Extremist media outlets and most social media are now poisoning our society with propaganda rather than truth. Selling distorted points of view is no longer distinguished from advertising except that the federal regulations for truth in advertising do not apply. Social media proliferate automated lies and distortions as instruments for blaming anyone with differing political, social, or religious views. Hypocrisy has been industrialized to build credibility among the vulnerable by the sheer volume of attacks. As people respond favorably to these items, they make themselves vulnerable to algorithms that filter out any information contrary to the hostile, hate filled messages they endorse by sharing.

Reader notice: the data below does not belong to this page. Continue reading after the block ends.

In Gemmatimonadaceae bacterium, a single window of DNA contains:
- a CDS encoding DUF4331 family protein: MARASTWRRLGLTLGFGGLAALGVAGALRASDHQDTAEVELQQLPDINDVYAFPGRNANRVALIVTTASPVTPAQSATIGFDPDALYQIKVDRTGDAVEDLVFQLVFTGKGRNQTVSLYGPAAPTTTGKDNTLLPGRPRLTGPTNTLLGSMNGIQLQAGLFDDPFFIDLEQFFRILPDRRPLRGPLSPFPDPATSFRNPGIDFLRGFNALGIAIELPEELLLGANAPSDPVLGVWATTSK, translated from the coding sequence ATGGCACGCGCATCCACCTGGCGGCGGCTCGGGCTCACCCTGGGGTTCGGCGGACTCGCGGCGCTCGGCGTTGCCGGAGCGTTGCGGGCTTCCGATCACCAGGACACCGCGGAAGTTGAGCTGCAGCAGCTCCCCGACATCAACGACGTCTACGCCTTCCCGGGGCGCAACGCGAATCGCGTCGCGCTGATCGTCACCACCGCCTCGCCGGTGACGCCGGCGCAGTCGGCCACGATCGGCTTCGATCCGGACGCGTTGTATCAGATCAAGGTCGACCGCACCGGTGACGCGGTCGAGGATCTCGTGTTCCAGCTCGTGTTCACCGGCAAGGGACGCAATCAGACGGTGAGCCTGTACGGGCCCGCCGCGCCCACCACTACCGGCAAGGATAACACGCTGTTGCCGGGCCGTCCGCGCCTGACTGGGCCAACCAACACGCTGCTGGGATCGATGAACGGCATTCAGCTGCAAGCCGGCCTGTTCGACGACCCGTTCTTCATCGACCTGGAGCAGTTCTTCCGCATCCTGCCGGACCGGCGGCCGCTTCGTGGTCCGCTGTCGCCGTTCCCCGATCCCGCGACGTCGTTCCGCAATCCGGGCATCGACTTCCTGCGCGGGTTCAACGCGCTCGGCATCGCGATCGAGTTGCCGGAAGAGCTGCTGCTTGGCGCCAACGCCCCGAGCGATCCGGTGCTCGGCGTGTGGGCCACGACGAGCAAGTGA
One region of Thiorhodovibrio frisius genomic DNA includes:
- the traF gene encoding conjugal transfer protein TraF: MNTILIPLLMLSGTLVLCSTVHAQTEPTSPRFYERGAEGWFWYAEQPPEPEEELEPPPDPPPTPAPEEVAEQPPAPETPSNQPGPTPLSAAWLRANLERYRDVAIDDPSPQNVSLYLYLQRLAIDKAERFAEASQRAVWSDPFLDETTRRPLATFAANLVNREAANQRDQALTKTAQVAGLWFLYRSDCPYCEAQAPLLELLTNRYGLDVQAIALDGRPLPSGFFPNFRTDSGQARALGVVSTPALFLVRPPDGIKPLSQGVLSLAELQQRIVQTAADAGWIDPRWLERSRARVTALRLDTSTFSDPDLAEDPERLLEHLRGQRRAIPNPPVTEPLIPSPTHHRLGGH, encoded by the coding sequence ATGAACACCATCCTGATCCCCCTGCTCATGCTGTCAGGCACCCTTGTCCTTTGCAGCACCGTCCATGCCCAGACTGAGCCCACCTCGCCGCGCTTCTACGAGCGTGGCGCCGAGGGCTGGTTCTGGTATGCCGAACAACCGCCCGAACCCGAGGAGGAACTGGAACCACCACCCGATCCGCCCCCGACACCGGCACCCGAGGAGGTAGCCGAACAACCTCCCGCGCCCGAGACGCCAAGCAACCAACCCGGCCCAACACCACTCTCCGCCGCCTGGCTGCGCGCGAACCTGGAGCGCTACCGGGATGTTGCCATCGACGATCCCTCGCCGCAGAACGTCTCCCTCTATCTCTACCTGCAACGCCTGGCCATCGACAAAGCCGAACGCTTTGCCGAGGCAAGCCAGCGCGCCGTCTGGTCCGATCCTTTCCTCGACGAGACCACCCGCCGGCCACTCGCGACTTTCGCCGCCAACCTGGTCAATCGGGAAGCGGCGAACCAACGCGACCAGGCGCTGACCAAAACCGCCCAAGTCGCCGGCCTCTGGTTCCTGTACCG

The strategy of Donald Trump is designed to run parallel to distortions of extremist media outlets and social media. A president who is known to lie habitually and never acknowledge mistakes of any kind is constantly attacking critics for dishonesty. In fact, Trump has given new meaning to the speck versus log in the eye comparison. Everyone sees his defects magnified before the world, yet he keeps pointing to specks as more significant than whatever he did. The obvious distortion is overcome by a tactic Jesus didn’t mention – he just criticizes louder and becomes increasing extreme so that his supporters shrug their shoulders and resort to meaningless comparisons. For example, whenever blatant encouragement of criminality by Russians is tolerated, or when the intelligence community on which our nation depends is undermined, or when security clearances are given to advisors who are national security threats – I have heard Trump supporters routinely reply “What about Hillary’s emails?” I can’t imagine a more glaring example of speck in the eye versus log.